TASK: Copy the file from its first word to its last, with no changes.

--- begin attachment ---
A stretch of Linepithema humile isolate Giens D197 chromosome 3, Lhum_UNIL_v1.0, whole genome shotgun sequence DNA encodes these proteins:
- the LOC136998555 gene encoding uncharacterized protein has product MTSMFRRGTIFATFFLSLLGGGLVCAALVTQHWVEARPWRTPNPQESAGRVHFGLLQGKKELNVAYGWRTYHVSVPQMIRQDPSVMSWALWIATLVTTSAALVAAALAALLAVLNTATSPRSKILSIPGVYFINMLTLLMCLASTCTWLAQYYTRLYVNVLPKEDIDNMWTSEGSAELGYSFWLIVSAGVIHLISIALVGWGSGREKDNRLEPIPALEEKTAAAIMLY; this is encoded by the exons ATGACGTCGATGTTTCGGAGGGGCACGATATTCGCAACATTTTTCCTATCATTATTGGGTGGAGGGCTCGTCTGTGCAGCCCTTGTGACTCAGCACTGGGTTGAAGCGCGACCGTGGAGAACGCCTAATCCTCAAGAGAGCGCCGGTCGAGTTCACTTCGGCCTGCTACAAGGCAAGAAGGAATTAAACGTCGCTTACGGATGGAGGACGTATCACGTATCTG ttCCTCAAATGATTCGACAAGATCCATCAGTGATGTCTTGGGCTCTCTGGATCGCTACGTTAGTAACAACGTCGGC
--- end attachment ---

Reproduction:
A stretch of Linepithema humile isolate Giens D197 chromosome 3, Lhum_UNIL_v1.0, whole genome shotgun sequence DNA encodes these proteins:
- the LOC136998555 gene encoding uncharacterized protein has product MTSMFRRGTIFATFFLSLLGGGLVCAALVTQHWVEARPWRTPNPQESAGRVHFGLLQGKKELNVAYGWRTYHVSVPQMIRQDPSVMSWALWIATLVTTSAALVAAALAALLAVLNTATSPRSKILSIPGVYFINMLTLLMCLASTCTWLAQYYTRLYVNVLPKEDIDNMWTSEGSAELGYSFWLIVSAGVIHLISIALVGWGSGREKDNRLEPIPALEEKTAAAIMLY; this is encoded by the exons ATGACGTCGATGTTTCGGAGGGGCACGATATTCGCAACATTTTTCCTATCATTATTGGGTGGAGGGCTCGTCTGTGCAGCCCTTGTGACTCAGCACTGGGTTGAAGCGCGACCGTGGAGAACGCCTAATCCTCAAGAGAGCGCCGGTCGAGTTCACTTCGGCCTGCTACAAGGCAAGAAGGAATTAAACGTCGCTTACGGATGGAGGACGTATCACGTATCTG ttCCTCAAATGATTCGACAAGATCCATCAGTGATGTCTTGGGCTCTCTGGATCGCTACGTTAGTAACAACGTCGGC